A conference that will be of interest to ITM readers:

Continuing the conversation about race and the decolonization of medieval studies is critical for our discipline’s future. To facilitate that conversation, SEMA’s annual meeting, held this November 8-10th in Nassau, The Bahamas, will focus on topics surrounding the concepts of diaspora, migration, and exile. Examining these subjects will allow us to broaden our knowledge of the spread of people, the construction of culture, and creation of identity, national and otherwise. Further to the relevance of this topic is our conference site: The Bahamas. Formerly a British colony, The Bahamas was populated through the African diaspora and has been working for over forty years to decolonize its institutions and culture. Integrating these two, the conference theme and The Bahamas, demonstrates our commitment to making medieval studies inclusive in subject and inclusive of people. Although the deadline has passed, please consider submitting a paper or panel proposal; there is still time while sessions are being organized.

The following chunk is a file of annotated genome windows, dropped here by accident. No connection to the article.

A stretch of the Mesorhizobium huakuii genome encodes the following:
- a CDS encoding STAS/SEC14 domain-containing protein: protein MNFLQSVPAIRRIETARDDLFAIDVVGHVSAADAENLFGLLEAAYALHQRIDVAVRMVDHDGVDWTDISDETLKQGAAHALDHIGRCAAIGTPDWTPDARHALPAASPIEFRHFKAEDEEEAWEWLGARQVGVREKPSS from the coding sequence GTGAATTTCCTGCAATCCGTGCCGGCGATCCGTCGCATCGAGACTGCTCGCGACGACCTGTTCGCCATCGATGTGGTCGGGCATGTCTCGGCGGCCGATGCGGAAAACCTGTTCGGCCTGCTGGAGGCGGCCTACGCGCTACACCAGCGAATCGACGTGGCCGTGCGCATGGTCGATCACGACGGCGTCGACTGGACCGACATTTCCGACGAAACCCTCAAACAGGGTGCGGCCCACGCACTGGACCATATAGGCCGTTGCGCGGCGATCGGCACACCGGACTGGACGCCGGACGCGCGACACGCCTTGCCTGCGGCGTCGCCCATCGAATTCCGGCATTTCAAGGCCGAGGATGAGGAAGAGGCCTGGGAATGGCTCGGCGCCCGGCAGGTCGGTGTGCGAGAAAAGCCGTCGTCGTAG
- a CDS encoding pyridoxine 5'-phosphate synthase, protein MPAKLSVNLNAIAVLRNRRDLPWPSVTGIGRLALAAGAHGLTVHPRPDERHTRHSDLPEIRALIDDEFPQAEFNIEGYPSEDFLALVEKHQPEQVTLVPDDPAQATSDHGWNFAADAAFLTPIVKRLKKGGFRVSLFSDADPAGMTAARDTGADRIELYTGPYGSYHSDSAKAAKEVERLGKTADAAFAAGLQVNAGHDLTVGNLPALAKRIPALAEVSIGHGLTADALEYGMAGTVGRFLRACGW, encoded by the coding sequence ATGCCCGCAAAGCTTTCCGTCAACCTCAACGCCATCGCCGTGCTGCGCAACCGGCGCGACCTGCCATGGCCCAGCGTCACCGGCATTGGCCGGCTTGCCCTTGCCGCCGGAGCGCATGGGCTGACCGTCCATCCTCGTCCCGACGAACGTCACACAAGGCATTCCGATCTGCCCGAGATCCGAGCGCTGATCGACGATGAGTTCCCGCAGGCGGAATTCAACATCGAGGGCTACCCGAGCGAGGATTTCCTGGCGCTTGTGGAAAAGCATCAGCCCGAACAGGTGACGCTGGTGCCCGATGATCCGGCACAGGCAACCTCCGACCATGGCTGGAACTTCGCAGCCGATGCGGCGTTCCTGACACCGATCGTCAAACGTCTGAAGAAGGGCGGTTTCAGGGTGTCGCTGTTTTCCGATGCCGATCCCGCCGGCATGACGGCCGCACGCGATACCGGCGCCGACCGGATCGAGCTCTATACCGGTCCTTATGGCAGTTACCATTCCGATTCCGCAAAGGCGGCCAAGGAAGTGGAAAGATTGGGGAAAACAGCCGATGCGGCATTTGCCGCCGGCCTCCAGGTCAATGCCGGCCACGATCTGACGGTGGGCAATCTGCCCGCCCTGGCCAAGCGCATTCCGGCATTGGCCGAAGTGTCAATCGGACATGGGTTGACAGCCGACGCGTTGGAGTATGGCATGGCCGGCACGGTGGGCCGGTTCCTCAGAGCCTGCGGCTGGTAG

For information about the call, the conference hotel, or to submit a session or paper abstract, go to

If you have questions, please contact Christine Kozikowski at

Friday, June 22, 2018


by J J Cohen

Hi everyone,

Readers of this blog may be interested in the ASLE conference to be held in June 2019 at UC Davis. You'll see from the call for sessions that we had medieval and early modern materials in mind as we framed this shared project ... and we would like to emphasize that all are welcome to propose sessions and to attend. This is a conference known for its congeniality. I promise you will enjoy it!